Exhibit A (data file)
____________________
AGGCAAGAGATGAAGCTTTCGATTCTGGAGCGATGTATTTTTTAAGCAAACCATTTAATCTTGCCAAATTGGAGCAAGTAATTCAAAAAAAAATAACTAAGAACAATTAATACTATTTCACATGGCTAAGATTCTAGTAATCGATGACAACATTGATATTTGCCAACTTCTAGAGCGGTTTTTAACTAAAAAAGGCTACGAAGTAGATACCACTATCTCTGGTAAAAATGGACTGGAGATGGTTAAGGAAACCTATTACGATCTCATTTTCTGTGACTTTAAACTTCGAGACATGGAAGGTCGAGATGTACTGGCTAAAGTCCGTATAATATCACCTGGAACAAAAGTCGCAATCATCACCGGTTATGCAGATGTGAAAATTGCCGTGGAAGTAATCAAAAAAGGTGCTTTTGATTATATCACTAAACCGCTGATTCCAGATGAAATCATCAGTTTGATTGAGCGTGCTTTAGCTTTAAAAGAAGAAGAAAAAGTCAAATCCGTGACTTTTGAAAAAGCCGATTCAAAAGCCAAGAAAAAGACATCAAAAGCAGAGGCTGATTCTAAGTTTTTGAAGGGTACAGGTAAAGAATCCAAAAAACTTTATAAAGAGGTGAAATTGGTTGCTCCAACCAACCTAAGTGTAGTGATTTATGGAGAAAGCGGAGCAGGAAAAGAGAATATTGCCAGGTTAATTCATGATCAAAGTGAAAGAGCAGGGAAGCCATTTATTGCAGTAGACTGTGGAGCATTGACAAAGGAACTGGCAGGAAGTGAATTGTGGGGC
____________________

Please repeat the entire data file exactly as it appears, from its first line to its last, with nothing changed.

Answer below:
AGGCAAGAGATGAAGCTTTCGATTCTGGAGCGATGTATTTTTTAAGCAAACCATTTAATCTTGCCAAATTGGAGCAAGTAATTCAAAAAAAAATAACTAAGAACAATTAATACTATTTCACATGGCTAAGATTCTAGTAATCGATGACAACATTGATATTTGCCAACTTCTAGAGCGGTTTTTAACTAAAAAAGGCTACGAAGTAGATACCACTATCTCTGGTAAAAATGGACTGGAGATGGTTAAGGAAACCTATTACGATCTCATTTTCTGTGACTTTAAACTTCGAGACATGGAAGGTCGAGATGTACTGGCTAAAGTCCGTATAATATCACCTGGAACAAAAGTCGCAATCATCACCGGTTATGCAGATGTGAAAATTGCCGTGGAAGTAATCAAAAAAGGTGCTTTTGATTATATCACTAAACCGCTGATTCCAGATGAAATCATCAGTTTGATTGAGCGTGCTTTAGCTTTAAAAGAAGAAGAAAAAGTCAAATCCGTGACTTTTGAAAAAGCCGATTCAAAAGCCAAGAAAAAGACATCAAAAGCAGAGGCTGATTCTAAGTTTTTGAAGGGTACAGGTAAAGAATCCAAAAAACTTTATAAAGAGGTGAAATTGGTTGCTCCAACCAACCTAAGTGTAGTGATTTATGGAGAAAGCGGAGCAGGAAAAGAGAATATTGCCAGGTTAATTCATGATCAAAGTGAAAGAGCAGGGAAGCCATTTATTGCAGTAGACTGTGGAGCATTGACAAAGGAACTGGCAGGAAGTGAATTGTGGGGC